3 - 9 June 1999
Issue No. 432
|Published in Cairo by AL-AHRAM established in 1875|
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A Diwan of contemporary life (288)
A common practice by colonial powers in the old days was to set up ostensibly indigenous bodies or groups to work for them behind the scenes. Egypt had its share of this in the heyday of British hegemony that began with a military invasion in 1882. Shortly after the anti-British nationalist revolution in the spring of 1919, Britain appointed a commission to probe the causes behind the uprising. But instead of dealing with the Wafd Party, the legitimate representative of the people, the British tried to recruit Egyptian stooges as negotiating partners. British efforts to set up a "Notables Club" and then the "Free Independent Party" for that purpose were defeated. Dr Yunan Labib Rizk * tells the story from reports published by Al-Ahram which led the drive against colonial designs
Notable stooges defeated
To delineate the finer details of a great historic event such as the 1919 Revolution, one must look beyond its major developments: the exile of the nationalist leaders, the resignation of the cabinet, the clashes between demonstrators and the forces of the British Empire, the toppling of some local provincial authorities at the hands of insurgents. While historians have subjected such landmark events to close scrutiny they have tended to overlook the subtler events. In this respect, the contemporary press, of which Al-Ahram was a prime exponent, did much to fill in the finer shades.
One event that sheds light on the dynamics of the revolution is that described by Abdel-Rahman Fahmi, the secretary-general of the Wafd (the delegations), in his memoirs. He wrote, "When the British government decided to send out the Milner Commission to investigate the causes of the disturbances in Egypt, the British authorities in Cairo decided to form a new party called the Free Independent Party. The function of this party was to meet with the Milner Commission and to negotiate with it over the national cause in the name of Egypt. I feared that the creation of this party would deliver a fatal blow to the Egyptian Wafd and our national cause. For this reason I summoned all the strength and abilities that God has bestowed upon me to undermine that party before it was consolidated. Towards that end I engaged a number of patriotic assistants to enlist in that party in order to furnish me with immediate reports on its developments and decisions."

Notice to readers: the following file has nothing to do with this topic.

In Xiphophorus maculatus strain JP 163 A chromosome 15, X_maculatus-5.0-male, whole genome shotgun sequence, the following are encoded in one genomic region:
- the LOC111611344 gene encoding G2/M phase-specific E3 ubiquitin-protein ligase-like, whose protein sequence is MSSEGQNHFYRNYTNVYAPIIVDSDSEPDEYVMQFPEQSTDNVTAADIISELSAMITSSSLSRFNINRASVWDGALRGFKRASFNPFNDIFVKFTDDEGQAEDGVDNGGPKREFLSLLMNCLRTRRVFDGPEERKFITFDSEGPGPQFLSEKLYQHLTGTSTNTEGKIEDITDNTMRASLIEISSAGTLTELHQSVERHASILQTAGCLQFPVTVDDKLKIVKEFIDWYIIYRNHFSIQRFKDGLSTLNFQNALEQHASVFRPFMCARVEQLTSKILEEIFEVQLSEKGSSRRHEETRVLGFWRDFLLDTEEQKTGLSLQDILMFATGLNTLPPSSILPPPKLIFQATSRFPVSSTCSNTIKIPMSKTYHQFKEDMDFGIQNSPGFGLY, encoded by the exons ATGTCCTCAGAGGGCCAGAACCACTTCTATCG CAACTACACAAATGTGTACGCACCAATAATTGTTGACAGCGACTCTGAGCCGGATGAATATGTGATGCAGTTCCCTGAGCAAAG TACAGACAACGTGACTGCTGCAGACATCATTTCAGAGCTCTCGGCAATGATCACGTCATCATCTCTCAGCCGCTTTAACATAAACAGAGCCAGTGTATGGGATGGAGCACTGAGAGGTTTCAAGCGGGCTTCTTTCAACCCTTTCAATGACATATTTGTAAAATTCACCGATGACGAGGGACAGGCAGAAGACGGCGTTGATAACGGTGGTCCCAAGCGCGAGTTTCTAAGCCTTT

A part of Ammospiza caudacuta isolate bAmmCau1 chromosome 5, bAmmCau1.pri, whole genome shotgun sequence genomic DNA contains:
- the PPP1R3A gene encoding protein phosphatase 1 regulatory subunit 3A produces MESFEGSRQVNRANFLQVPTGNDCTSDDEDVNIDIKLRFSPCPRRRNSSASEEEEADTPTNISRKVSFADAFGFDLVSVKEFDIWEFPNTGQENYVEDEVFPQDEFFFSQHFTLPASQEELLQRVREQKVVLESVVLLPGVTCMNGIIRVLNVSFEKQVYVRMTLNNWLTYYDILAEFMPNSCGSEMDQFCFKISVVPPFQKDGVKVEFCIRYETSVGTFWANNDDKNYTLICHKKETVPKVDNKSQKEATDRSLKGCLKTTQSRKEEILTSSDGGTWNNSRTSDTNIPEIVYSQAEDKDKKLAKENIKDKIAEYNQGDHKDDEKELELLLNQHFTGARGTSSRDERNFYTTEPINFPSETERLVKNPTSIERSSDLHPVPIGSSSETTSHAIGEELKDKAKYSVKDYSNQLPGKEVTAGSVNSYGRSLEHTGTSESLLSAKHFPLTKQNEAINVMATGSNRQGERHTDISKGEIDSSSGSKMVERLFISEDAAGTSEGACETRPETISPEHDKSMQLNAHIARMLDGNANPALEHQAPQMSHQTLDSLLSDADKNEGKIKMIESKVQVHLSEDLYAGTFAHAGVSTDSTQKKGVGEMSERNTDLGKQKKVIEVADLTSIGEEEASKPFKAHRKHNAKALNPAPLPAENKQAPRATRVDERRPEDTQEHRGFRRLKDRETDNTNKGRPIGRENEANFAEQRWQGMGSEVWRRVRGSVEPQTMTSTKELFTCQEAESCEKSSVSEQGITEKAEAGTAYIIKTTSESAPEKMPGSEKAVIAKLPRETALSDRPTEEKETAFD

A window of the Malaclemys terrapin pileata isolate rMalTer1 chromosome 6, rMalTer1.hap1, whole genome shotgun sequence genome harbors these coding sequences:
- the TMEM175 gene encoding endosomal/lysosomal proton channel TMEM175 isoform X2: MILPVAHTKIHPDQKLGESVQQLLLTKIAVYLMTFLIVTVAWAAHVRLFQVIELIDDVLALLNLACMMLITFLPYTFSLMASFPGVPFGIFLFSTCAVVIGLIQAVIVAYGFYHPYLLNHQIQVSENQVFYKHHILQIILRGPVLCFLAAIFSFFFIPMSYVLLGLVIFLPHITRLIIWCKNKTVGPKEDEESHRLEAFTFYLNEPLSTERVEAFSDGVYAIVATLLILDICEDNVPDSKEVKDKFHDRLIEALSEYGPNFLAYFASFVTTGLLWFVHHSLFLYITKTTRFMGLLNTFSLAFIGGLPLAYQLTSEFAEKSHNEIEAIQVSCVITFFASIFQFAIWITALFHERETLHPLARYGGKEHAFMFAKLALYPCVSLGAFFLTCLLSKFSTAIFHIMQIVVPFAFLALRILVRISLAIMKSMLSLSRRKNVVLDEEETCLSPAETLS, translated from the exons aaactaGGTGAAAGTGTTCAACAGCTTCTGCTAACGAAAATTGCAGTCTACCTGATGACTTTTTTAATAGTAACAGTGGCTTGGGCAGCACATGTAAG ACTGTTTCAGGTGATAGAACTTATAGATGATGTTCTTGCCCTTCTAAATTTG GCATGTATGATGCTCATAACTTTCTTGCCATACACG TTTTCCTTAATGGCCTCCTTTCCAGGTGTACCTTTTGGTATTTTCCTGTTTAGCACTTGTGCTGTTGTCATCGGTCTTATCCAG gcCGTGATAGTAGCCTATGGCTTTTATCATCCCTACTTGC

Fahmi goes on to relate some of the finer points of his plan: "None of the members whom I persuaded to join that party knew the others whom I had infiltrated into the party. Yet, all of them worked, in accordance with my instructions, to incapacitate it gradually. At the same time, delegations of youths would meet daily with the families who were contemplating joining that party in order to convince them that its formation was gravely detrimental to the national cause."
Fahmi's scheme was successful. "The hatchets chipped away both within the walls of the party and without until its stays collapsed and it died in its cradle." However, before concluding this section of his memoirs he mentions that the British authorities sought another route to accomplish the same goal. This was "to establish what was called a Notables' Club on the ruins of that party. I could not permit this to happen so I worked to undermine that club in its initial stages of formation." What Fahmi omits to mention, however, was that many nationalist newspapers assisted him in his aims. Among these, of course, was Al-Ahram.
In his account, the Wafd secretary-general made an error in his chronology. The attempt to form the Notables' Club actually began before the collapse of the Free Independent Party. In the beginning of August 1919, the pro-British Al-Muqattam newspaper featured a series of articles on the new club. On 8 August, Ismail Abaza Pasha contributed an article describing it. The notion of establishing a notables' club had been proposed towards the end of the preceding year, he wrote. "I had thought that the notion had died and was buried following a lengthy discussion behind the scenes with several persons who were extremely interested in forming it." He had advised Ibrahim Hilal Bek, who was promoting the new club, to form agricultural syndicates instead, for the notion of the club "was clouded by suspicions and doubts that may contain an element of truth."
Responding to Abaza three days later, Hilal argued that there was no conflict between founding the agricultural syndicates and the notion of the club, which would consist of "notables throughout the country from its southern borders to its northern coasts."
On 13 August, Al-Ahram joined the debate through the person of Hassan El-Sherif, an outspoken, liberal-minded individual who had voiced his opinions in Al-Ahram on other issues of the day such as women's emancipation. El-Sherif wrote that the notables feared that Egypt was heading towards an unknown future. They had more privileged knowledge of the Milner Commission and were intent upon rallying themselves before its arrival "so as not to leave the reins of affairs in the hands of the Wafd." In their determination that "real interests" had the ultimate say in the future of the country, "they established the body known as the Notables' Club in order to represent the nation against its will and to speak on behalf of the people without having been so empowered."
While El-Sherif may not have been a staff member of Al-Ahram, the newspaper's editorial personnel most likely shared his views. This would explain why his article appeared on the front-page in the space usually reserved for the editor-in-chief's editorial. Indeed, in the same space two days later an article appeared supporting El-Sherif's viewpoint. The article, entitled "A political innovation: who have real interests or who are the notables?" was unsigned, suggesting that the author was the editor-in-chief himself.